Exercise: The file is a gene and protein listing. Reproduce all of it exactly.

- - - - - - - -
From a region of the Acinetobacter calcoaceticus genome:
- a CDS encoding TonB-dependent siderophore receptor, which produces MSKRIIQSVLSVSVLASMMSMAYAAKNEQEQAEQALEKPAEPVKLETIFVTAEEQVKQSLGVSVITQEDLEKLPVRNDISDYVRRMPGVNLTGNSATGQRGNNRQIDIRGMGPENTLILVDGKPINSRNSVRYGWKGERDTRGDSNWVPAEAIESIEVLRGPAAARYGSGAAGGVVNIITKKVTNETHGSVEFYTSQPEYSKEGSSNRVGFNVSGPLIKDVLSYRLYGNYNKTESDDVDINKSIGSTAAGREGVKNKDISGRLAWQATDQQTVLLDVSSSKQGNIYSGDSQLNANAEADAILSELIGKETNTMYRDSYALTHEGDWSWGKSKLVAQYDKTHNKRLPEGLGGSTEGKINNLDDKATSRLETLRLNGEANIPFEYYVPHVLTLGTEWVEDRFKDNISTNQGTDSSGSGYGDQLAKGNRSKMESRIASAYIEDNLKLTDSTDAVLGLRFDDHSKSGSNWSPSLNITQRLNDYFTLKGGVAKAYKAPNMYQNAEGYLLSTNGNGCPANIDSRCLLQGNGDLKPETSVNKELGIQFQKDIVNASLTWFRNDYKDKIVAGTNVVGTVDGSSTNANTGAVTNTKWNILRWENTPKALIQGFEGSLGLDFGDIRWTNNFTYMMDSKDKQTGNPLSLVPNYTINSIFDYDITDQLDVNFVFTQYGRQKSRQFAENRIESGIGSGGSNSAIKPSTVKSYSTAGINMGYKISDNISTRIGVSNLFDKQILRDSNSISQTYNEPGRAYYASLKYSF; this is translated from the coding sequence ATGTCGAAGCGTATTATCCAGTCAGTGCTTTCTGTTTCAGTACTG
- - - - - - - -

From a region of the Acinetobacter calcoaceticus genome:
- a CDS encoding TonB-dependent siderophore receptor, which produces MSKRIIQSVLSVSVLASMMSMAYAAKNEQEQAEQALEKPAEPVKLETIFVTAEEQVKQSLGVSVITQEDLEKLPVRNDISDYVRRMPGVNLTGNSATGQRGNNRQIDIRGMGPENTLILVDGKPINSRNSVRYGWKGERDTRGDSNWVPAEAIESIEVLRGPAAARYGSGAAGGVVNIITKKVTNETHGSVEFYTSQPEYSKEGSSNRVGFNVSGPLIKDVLSYRLYGNYNKTESDDVDINKSIGSTAAGREGVKNKDISGRLAWQATDQQTVLLDVSSSKQGNIYSGDSQLNANAEADAILSELIGKETNTMYRDSYALTHEGDWSWGKSKLVAQYDKTHNKRLPEGLGGSTEGKINNLDDKATSRLETLRLNGEANIPFEYYVPHVLTLGTEWVEDRFKDNISTNQGTDSSGSGYGDQLAKGNRSKMESRIASAYIEDNLKLTDSTDAVLGLRFDDHSKSGSNWSPSLNITQRLNDYFTLKGGVAKAYKAPNMYQNAEGYLLSTNGNGCPANIDSRCLLQGNGDLKPETSVNKELGIQFQKDIVNASLTWFRNDYKDKIVAGTNVVGTVDGSSTNANTGAVTNTKWNILRWENTPKALIQGFEGSLGLDFGDIRWTNNFTYMMDSKDKQTGNPLSLVPNYTINSIFDYDITDQLDVNFVFTQYGRQKSRQFAENRIESGIGSGGSNSAIKPSTVKSYSTAGINMGYKISDNISTRIGVSNLFDKQILRDSNSISQTYNEPGRAYYASLKYSF; this is translated from the coding sequence ATGTCGAAGCGTATTATCCAGTCAGTGCTTTCTGTTTCAGTACTG